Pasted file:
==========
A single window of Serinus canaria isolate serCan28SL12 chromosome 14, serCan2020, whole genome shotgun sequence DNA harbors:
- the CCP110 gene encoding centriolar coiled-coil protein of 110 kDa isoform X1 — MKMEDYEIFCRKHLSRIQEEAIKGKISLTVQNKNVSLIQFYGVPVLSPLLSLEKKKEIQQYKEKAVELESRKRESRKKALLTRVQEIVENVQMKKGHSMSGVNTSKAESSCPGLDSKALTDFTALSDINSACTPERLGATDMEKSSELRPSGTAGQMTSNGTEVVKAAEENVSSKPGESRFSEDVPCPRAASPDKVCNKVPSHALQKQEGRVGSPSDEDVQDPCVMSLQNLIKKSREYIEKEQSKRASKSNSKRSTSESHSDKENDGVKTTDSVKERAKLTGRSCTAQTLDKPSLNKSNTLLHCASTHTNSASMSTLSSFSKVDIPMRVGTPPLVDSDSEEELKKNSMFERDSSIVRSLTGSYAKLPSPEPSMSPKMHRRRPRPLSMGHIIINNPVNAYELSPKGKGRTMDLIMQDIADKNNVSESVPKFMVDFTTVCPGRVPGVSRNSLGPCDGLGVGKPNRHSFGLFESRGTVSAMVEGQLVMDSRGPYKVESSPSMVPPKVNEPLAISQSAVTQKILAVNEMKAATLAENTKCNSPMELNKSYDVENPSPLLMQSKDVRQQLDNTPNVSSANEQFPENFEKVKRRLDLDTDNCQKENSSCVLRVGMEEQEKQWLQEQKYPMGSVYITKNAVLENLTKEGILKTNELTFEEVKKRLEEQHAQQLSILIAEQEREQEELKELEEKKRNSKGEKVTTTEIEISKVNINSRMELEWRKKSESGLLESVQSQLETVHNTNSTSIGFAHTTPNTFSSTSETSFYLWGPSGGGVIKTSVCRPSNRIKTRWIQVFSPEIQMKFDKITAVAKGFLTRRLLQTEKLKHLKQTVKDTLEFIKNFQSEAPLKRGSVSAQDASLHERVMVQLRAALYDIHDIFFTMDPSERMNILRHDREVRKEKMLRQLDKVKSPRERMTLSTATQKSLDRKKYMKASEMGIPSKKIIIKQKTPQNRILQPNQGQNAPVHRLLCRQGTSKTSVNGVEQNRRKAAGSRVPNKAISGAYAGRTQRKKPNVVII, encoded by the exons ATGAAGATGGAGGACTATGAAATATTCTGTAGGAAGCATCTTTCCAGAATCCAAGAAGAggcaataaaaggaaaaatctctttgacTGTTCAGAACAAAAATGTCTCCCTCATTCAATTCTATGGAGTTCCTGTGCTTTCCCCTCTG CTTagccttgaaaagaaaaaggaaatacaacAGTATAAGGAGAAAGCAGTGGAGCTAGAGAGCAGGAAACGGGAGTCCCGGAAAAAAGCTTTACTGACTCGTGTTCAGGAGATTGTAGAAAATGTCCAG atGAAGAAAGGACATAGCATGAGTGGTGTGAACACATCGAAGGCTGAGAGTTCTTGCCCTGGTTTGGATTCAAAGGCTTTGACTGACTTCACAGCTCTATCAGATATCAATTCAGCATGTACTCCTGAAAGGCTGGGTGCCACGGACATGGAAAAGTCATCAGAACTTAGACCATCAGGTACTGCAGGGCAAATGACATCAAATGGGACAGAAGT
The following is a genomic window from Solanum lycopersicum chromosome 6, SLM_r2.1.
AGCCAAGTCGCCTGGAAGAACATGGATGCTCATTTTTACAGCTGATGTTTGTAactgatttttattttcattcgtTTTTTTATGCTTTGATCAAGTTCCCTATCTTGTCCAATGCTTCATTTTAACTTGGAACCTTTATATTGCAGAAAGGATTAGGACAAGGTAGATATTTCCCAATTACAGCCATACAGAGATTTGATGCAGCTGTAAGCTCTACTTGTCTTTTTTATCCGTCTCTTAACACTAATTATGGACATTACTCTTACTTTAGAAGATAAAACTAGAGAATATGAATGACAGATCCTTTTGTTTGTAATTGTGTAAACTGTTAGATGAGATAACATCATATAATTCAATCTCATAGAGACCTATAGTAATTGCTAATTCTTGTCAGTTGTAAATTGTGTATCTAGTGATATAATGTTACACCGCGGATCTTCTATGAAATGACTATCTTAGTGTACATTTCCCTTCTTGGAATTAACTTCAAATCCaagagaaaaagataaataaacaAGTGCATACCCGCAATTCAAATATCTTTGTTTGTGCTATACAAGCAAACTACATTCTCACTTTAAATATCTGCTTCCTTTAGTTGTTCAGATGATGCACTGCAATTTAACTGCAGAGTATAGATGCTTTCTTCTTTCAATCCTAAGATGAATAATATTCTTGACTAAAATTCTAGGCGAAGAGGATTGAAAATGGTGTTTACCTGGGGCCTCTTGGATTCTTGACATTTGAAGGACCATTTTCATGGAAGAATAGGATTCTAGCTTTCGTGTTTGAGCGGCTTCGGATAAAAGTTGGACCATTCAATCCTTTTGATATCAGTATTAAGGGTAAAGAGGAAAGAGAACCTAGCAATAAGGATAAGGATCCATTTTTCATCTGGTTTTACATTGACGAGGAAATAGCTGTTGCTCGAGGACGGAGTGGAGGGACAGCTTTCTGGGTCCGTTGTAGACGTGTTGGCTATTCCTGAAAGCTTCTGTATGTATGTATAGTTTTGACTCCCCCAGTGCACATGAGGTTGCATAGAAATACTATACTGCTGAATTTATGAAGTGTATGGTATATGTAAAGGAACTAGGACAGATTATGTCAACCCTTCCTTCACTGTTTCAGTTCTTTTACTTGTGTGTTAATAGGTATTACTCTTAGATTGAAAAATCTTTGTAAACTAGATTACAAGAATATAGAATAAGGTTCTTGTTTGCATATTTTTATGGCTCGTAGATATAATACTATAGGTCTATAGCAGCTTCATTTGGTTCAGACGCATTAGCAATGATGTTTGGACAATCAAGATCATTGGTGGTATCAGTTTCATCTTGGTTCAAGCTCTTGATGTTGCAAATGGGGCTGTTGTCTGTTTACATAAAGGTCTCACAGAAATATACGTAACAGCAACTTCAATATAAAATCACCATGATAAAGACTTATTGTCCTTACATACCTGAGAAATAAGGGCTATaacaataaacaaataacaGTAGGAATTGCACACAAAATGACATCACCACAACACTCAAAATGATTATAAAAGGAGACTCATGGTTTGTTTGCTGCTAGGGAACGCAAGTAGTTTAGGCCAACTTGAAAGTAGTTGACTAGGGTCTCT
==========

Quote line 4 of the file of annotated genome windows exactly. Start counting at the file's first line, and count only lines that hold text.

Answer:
AGCCAAGTCGCCTGGAAGAACATGGATGCTCATTTTTACAGCTGATGTTTGTAactgatttttattttcattcgtTTTTTTATGCTTTGATCAAGTTCCCTATCTTGTCCAATGCTTCATTTTAACTTGGAACCTTTATATTGCAGAAAGGATTAGGACAAGGTAGATATTTCCCAATTACAGCCATACAGAGATTTGATGCAGCTGTAAGCTCTACTTGTCTTTTTTATCCGTCTCTTAACACTAATTATGGACATTACTCTTACTTTAGAAGATAAAACTAGAGAATATGAATGACAGATCCTTTTGTTTGTAATTGTGTAAACTGTTAGATGAGATAACATCATATAATTCAATCTCATAGAGACCTATAGTAATTGCTAATTCTTGTCAGTTGTAAATTGTGTATCTAGTGATATAATGTTACACCGCGGATCTTCTATGAAATGACTATCTTAGTGTACATTTCCCTTCTTGGAATTAACTTCAAATCCaagagaaaaagataaataaacaAGTGCATACCCGCAATTCAAATATCTTTGTTTGTGCTATACAAGCAAACTACATTCTCACTTTAAATATCTGCTTCCTTTAGTTGTTCAGATGATGCACTGCAATTTAACTGCAGAGTATAGATGCTTTCTTCTTTCAATCCTAAGATGAATAATATTCTTGACTAAAATTCTAGGCGAAGAGGATTGAAAATGGTGTTTACCTGGGGCCTCTTGGATTCTTGACATTTGAAGGACCATTTTCATGGAAGAATAGGATTCTAGCTTTCGTGTTTGAGCGGCTTCGGATAAAAGTTGGACCATTCAATCCTTTTGATATCAGTATTAAGGGTAAAGAGGAAAGAGAACCTAGCAATAAGGATAAGGATCCATTTTTCATCTGGTTTTACATTGACGAGGAAATAGCTGTTGCTCGAGGACGGAGTGGAGGGACAGCTTTCTGGGTCCGTTGTAGACGTGTTGGCTATTCCTGAAAGCTTCTGTATGTATGTATAGTTTTGACTCCCCCAGTGCACATGAGGTTGCATAGAAATACTATACTGCTGAATTTATGAAGTGTATGGTATATGTAAAGGAACTAGGACAGATTATGTCAACCCTTCCTTCACTGTTTCAGTTCTTTTACTTGTGTGTTAATAGGTATTACTCTTAGATTGAAAAATCTTTGTAAACTAGATTACAAGAATATAGAATAAGGTTCTTGTTTGCATATTTTTATGGCTCGTAGATATAATACTATAGGTCTATAGCAGCTTCATTTGGTTCAGACGCATTAGCAATGATGTTTGGACAATCAAGATCATTGGTGGTATCAGTTTCATCTTGGTTCAAGCTCTTGATGTTGCAAATGGGGCTGTTGTCTGTTTACATAAAGGTCTCACAGAAATATACGTAACAGCAACTTCAATATAAAATCACCATGATAAAGACTTATTGTCCTTACATACCTGAGAAATAAGGGCTATaacaataaacaaataacaGTAGGAATTGCACACAAAATGACATCACCACAACACTCAAAATGATTATAAAAGGAGACTCATGGTTTGTTTGCTGCTAGGGAACGCAAGTAGTTTAGGCCAACTTGAAAGTAGTTGACTAGGGTCTCT